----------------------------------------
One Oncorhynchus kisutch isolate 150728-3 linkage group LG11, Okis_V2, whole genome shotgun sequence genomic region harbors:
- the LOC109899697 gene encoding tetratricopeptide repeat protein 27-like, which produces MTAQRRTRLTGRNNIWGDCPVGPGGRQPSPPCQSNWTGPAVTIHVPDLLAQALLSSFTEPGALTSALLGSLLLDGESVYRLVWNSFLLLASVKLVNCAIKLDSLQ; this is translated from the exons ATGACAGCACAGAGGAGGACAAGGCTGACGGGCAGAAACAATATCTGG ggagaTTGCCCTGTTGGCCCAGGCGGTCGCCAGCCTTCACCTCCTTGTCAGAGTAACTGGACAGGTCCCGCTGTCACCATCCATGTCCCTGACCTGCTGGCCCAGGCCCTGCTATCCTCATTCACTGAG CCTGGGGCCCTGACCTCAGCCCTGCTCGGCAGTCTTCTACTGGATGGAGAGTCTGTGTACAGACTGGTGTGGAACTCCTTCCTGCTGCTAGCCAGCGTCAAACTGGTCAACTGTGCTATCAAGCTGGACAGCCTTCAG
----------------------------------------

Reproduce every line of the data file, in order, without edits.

One Oncorhynchus kisutch isolate 150728-3 linkage group LG11, Okis_V2, whole genome shotgun sequence genomic region harbors:
- the LOC109899697 gene encoding tetratricopeptide repeat protein 27-like, which produces MTAQRRTRLTGRNNIWGDCPVGPGGRQPSPPCQSNWTGPAVTIHVPDLLAQALLSSFTEPGALTSALLGSLLLDGESVYRLVWNSFLLLASVKLVNCAIKLDSLQ; this is translated from the exons ATGACAGCACAGAGGAGGACAAGGCTGACGGGCAGAAACAATATCTGG ggagaTTGCCCTGTTGGCCCAGGCGGTCGCCAGCCTTCACCTCCTTGTCAGAGTAACTGGACAGGTCCCGCTGTCACCATCCATGTCCCTGACCTGCTGGCCCAGGCCCTGCTATCCTCATTCACTGAG CCTGGGGCCCTGACCTCAGCCCTGCTCGGCAGTCTTCTACTGGATGGAGAGTCTGTGTACAGACTGGTGTGGAACTCCTTCCTGCTGCTAGCCAGCGTCAAACTGGTCAACTGTGCTATCAAGCTGGACAGCCTTCAG